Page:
In honor of the 39 victims of yesterday’s suicide bombings at two metro stations in Moscow, Russians observed a day of mourning today, Voice of America. The attacks were carried out by two female suicide bombers who had lost family in Russia’s war in the troubled North Caucasus region, Reuters. Russia’s state television channels have been criticized for failing to report on yesterday’s bombings until hours after they had occurred, New York Times.
The parliament of Serbia narrowly passed a resolution apologizing for the massacre of 8,000 Bosnian Muslims in 1995 during the Bosnian War. The statement stopped short of calling the action genocide, BBC News.
In a major accomplishment for the CERN supercollider, scientists recreated events that occurred shorting after the big bang that created the universe, Financial Times.
The U.S. House of Representatives passed an historic health care reform bill last night. The bill must also be approved by the U.S. Senate, where it is expected to pass, before it can be signed into law by President Barack Obama, BBC News. Political implications of the health care reform bill, Reuters. Factbox on immediate and long terms changes that will be implemented if the bill is passed through reconciliation and signed by President Obama, Reuters.
Israeli Prime Minister Benjamin Netanyahu has refused to address the controversy over the building of new settlements in Jerusalem. Netanyahu will meet with U.S. President Barack Obama in Washington, D.C. this week, Christian Science Monitor.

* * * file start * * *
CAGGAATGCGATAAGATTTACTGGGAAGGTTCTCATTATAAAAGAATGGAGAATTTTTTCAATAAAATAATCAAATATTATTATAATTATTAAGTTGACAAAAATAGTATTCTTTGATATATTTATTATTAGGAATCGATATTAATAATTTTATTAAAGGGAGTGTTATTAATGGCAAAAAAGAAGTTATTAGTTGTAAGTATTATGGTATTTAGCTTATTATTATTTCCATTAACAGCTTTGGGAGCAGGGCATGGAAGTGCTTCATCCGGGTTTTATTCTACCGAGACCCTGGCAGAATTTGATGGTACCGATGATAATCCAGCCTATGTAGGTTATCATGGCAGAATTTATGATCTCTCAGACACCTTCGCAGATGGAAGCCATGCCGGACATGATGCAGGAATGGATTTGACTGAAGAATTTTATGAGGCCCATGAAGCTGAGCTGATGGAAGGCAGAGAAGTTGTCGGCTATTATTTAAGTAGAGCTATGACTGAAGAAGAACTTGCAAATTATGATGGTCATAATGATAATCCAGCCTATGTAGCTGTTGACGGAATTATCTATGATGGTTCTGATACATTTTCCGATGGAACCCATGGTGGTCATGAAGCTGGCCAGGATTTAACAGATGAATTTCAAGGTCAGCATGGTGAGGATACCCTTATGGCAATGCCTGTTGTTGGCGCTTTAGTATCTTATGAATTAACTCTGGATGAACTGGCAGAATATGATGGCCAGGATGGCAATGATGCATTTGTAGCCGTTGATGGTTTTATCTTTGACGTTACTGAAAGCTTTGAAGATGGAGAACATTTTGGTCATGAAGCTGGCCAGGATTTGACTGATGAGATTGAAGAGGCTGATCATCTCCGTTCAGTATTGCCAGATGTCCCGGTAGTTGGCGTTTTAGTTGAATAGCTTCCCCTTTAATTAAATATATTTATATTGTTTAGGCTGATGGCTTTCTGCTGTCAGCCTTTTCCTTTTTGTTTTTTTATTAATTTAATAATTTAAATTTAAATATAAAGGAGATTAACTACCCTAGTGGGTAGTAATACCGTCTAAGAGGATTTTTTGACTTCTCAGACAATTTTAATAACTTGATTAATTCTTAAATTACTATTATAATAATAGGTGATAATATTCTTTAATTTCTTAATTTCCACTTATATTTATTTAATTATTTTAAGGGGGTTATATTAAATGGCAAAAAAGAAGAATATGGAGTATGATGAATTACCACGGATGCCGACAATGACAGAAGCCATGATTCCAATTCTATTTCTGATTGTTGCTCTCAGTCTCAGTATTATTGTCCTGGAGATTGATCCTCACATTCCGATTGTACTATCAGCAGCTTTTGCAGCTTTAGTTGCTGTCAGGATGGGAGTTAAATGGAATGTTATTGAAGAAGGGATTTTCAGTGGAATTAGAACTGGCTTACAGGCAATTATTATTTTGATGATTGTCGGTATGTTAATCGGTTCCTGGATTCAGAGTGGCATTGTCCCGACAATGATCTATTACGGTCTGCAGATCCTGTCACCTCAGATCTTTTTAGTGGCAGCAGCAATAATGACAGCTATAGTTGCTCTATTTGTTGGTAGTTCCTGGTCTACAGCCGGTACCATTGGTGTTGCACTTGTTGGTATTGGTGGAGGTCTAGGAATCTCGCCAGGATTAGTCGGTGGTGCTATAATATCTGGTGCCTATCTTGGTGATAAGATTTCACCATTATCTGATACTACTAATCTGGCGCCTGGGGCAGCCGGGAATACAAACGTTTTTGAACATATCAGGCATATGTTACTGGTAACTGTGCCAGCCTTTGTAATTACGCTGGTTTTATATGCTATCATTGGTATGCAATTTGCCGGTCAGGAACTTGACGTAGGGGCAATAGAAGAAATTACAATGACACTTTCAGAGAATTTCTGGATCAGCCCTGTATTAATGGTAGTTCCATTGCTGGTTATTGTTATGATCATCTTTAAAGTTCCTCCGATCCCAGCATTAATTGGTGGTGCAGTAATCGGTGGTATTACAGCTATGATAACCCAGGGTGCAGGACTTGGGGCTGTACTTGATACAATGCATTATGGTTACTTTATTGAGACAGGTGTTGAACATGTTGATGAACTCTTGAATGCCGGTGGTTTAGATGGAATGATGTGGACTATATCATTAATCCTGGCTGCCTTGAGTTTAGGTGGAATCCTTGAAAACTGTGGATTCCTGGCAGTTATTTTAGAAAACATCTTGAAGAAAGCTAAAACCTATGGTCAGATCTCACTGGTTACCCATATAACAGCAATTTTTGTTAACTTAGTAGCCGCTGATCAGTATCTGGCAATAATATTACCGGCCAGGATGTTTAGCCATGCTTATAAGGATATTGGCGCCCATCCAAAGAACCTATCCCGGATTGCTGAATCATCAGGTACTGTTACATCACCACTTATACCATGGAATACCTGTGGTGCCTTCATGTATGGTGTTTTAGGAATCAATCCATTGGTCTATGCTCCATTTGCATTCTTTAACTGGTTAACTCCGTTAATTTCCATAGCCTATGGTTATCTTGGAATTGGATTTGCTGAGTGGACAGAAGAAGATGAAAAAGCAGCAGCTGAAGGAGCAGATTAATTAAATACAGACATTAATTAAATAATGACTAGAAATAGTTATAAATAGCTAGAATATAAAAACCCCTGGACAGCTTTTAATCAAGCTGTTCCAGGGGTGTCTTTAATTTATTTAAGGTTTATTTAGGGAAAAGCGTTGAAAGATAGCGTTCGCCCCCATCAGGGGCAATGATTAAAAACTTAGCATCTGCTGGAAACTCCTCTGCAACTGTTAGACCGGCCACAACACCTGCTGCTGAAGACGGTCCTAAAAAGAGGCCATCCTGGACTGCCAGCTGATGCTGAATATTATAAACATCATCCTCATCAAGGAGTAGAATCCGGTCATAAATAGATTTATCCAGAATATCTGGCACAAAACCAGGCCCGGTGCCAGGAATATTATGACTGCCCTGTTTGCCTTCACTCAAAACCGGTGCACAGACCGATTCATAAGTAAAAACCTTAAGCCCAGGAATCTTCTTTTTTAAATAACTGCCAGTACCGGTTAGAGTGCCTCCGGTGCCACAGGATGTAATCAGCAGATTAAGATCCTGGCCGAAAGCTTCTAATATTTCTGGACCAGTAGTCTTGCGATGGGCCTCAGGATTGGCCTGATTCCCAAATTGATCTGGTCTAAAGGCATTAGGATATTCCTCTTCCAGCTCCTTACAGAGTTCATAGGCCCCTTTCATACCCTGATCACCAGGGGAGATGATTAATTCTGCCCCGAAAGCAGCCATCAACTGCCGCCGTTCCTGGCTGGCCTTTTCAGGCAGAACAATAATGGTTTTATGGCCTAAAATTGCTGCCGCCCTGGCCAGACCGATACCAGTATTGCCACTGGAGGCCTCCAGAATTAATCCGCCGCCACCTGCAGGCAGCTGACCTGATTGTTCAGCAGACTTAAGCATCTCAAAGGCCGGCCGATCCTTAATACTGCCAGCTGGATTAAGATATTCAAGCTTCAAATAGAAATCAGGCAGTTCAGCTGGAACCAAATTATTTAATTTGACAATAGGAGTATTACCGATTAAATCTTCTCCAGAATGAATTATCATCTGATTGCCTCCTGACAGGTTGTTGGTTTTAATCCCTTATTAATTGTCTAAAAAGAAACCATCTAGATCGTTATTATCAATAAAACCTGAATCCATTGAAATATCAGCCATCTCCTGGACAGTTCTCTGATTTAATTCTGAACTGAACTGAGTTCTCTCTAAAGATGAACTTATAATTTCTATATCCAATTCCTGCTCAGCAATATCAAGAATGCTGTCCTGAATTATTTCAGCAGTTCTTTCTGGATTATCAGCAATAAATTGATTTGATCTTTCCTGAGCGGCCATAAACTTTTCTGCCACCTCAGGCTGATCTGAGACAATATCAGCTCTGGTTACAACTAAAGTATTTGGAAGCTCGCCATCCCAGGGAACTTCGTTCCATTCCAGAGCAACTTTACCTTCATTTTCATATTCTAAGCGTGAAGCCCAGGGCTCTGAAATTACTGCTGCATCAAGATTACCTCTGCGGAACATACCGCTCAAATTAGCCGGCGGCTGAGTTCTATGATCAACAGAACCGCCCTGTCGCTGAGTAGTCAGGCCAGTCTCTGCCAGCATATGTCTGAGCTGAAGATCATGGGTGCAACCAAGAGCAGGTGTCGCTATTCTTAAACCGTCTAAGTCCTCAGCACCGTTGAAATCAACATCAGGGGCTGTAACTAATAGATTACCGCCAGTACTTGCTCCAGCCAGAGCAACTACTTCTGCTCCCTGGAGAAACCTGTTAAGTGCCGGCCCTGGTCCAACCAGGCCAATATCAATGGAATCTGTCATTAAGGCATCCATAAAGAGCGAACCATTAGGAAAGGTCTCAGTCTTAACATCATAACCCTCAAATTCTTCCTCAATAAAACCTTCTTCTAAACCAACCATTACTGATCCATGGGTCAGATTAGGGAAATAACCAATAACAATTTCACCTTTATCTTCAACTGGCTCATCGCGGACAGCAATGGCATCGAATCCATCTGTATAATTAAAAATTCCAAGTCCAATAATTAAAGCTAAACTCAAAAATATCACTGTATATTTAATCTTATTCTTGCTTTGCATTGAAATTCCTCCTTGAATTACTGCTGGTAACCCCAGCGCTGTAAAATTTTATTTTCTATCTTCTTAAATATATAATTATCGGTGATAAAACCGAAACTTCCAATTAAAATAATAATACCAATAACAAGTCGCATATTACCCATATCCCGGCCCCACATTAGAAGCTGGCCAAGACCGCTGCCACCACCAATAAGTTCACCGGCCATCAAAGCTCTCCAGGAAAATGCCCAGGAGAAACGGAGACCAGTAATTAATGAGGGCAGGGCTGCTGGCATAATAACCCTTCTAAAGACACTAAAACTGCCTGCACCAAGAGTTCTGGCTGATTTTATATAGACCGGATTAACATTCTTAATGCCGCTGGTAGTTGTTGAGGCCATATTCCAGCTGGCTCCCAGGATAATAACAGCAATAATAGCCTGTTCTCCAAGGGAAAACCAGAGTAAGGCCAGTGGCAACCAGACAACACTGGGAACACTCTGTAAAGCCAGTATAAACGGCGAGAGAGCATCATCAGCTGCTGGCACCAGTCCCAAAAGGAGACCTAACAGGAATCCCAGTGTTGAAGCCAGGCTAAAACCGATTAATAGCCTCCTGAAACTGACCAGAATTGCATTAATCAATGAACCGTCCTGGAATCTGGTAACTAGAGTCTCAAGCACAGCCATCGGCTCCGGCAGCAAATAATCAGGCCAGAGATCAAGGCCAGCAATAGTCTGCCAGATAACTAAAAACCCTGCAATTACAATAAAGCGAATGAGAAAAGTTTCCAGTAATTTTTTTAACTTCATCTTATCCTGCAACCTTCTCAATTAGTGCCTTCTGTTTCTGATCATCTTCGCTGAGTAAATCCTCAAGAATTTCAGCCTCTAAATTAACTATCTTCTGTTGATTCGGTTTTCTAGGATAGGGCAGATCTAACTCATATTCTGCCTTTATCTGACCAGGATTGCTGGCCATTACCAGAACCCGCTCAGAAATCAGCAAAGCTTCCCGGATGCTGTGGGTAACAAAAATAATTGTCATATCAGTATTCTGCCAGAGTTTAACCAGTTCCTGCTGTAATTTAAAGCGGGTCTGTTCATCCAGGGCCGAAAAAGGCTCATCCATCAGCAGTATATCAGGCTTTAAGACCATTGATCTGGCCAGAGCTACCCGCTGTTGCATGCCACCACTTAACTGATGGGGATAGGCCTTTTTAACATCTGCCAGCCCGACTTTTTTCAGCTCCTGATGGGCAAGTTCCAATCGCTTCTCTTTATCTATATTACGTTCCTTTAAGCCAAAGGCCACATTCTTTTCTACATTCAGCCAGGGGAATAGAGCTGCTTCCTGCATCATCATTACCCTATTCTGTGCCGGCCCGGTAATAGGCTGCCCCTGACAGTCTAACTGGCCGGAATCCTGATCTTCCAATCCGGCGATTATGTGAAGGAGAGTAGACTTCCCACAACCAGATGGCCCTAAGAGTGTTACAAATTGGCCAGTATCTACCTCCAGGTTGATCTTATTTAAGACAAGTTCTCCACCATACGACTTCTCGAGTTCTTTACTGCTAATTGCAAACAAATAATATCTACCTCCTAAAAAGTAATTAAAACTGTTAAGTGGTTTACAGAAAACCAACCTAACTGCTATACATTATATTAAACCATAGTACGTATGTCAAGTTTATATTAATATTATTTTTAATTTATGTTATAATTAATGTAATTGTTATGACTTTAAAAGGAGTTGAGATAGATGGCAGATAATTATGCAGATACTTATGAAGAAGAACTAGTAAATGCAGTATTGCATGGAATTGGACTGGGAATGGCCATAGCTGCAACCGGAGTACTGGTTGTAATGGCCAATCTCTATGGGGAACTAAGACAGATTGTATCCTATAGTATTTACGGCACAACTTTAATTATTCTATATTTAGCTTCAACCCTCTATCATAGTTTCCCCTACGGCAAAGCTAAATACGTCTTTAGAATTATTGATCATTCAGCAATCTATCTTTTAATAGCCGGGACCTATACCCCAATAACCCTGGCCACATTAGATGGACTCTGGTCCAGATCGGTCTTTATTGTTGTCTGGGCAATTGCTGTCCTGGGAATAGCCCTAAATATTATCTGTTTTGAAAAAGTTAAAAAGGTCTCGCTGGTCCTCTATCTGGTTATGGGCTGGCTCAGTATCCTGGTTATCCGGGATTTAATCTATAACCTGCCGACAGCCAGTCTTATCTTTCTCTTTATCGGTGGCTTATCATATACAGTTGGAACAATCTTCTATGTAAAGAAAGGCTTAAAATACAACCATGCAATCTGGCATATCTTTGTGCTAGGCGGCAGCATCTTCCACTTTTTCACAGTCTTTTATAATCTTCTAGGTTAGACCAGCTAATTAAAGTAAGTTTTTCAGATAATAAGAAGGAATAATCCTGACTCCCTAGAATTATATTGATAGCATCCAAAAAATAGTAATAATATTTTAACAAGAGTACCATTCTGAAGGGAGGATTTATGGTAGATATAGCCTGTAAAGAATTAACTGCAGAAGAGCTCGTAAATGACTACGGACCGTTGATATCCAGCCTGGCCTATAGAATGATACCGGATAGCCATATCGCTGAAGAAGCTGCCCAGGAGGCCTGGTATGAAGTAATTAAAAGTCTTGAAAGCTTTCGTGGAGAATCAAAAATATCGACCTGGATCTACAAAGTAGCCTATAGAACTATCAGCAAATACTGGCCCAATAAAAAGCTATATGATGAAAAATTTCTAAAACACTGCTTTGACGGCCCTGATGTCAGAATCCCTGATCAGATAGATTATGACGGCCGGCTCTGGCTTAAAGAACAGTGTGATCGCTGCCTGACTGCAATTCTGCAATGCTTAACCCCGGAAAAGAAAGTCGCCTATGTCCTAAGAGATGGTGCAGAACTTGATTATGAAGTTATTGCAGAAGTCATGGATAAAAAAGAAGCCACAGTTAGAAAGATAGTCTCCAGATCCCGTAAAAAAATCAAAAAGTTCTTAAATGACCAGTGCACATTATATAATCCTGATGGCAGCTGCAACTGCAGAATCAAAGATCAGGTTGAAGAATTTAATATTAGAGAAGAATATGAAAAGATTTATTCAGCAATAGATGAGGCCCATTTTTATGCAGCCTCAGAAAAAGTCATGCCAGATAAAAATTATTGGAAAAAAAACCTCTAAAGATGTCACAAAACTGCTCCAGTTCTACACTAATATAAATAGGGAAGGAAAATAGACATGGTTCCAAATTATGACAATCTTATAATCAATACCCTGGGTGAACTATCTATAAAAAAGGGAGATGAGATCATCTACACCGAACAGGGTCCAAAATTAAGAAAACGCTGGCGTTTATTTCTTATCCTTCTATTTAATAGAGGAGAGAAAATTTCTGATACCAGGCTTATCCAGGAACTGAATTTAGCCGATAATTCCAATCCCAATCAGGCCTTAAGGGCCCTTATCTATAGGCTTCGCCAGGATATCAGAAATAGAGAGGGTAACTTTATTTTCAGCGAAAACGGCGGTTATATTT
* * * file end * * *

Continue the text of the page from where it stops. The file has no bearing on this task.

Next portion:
After a small eruption over the weekend, Iceland is preparing for larger volcanic eruptions, Times Online.
Democrats appear to have pushed through a final version of the health care reform bill. Final vote on the bill is expected tonight. The bill will impose new limits on health insurance companies, including ending the practice of denying coverage based on pre-exisiting conditions. It will also require individuals to buy health insurance or face a penalty. Details of the final bill, Reuters. Passage of the bill was boosted by concessions by President Obama and Democrats that ensure health care reform will exclude federal payments for abortions. Text of the President’s statement, CNN. Timeline of the past 100 years of American health care reform, New York Times.
Two weeks after elections in Iraq, the votes are still being counted. Iyad Allawi’s secular coalition narrowly leads over current Prime Minister Nuri al-Maliki’s mainly Shi’ite coalition. Maliki has called for a recount but Iraq’s electoral commission ruled that a recount is not necessary. About 95 percent of the votes have been counted, Reuters.
Two Palestinians were shot by Israeli military in the West Bank today. The military says the men had attempted to stab a soldier, Al Jazeera.
Secretary-General of the United Nations Ban Ki-moon has called for Israeli to end its blockade of the West Bank, BBC News.
The acting president of Nigeria, Goodluck Jonathan, has dissolved Nigeria’s cabinet. President Umaru Yar’Adua has been ill since November and has traveled abroad for treatment. About half of the current cabinet ministers are expected to be asked to return, AFP.
One person, a migrant worker from Thailand, was killed after militants from Gaza fired a rocket into southern Israel, Voice of America.
Officials, including U.S. Secretary of State Hillary Clinton, are in Moscow for a summit concerning Israel and the state of conflict in the Middle East as well as talks on nuclear disarmament, The Guardian.
Aid groups may be preventing the formation of a functioning government in Haiti, particularly with their increased resources in the wake of the January 12 earthquake that devastated Haiti’s capital city of Port-au-Prince and killed more than 200,000, CNN.